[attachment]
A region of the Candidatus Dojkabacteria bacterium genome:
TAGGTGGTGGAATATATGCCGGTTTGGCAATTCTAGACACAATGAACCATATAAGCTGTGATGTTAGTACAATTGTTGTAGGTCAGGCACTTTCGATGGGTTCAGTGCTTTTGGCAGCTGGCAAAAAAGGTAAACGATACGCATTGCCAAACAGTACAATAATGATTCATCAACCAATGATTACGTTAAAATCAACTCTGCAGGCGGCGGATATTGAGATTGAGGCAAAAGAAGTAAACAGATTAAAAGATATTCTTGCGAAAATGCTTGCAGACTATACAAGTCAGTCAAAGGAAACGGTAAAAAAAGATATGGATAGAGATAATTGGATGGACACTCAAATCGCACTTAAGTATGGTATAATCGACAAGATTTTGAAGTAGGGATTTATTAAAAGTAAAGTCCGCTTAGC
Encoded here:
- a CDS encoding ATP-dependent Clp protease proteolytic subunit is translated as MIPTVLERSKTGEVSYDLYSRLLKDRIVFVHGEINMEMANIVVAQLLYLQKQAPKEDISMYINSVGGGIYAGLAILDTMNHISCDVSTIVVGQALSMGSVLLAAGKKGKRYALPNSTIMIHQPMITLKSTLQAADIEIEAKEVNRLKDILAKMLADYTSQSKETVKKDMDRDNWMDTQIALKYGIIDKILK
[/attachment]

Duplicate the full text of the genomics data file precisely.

A region of the Candidatus Dojkabacteria bacterium genome:
TAGGTGGTGGAATATATGCCGGTTTGGCAATTCTAGACACAATGAACCATATAAGCTGTGATGTTAGTACAATTGTTGTAGGTCAGGCACTTTCGATGGGTTCAGTGCTTTTGGCAGCTGGCAAAAAAGGTAAACGATACGCATTGCCAAACAGTACAATAATGATTCATCAACCAATGATTACGTTAAAATCAACTCTGCAGGCGGCGGATATTGAGATTGAGGCAAAAGAAGTAAACAGATTAAAAGATATTCTTGCGAAAATGCTTGCAGACTATACAAGTCAGTCAAAGGAAACGGTAAAAAAAGATATGGATAGAGATAATTGGATGGACACTCAAATCGCACTTAAGTATGGTATAATCGACAAGATTTTGAAGTAGGGATTTATTAAAAGTAAAGTCCGCTTAGC
Encoded here:
- a CDS encoding ATP-dependent Clp protease proteolytic subunit is translated as MIPTVLERSKTGEVSYDLYSRLLKDRIVFVHGEINMEMANIVVAQLLYLQKQAPKEDISMYINSVGGGIYAGLAILDTMNHISCDVSTIVVGQALSMGSVLLAAGKKGKRYALPNSTIMIHQPMITLKSTLQAADIEIEAKEVNRLKDILAKMLADYTSQSKETVKKDMDRDNWMDTQIALKYGIIDKILK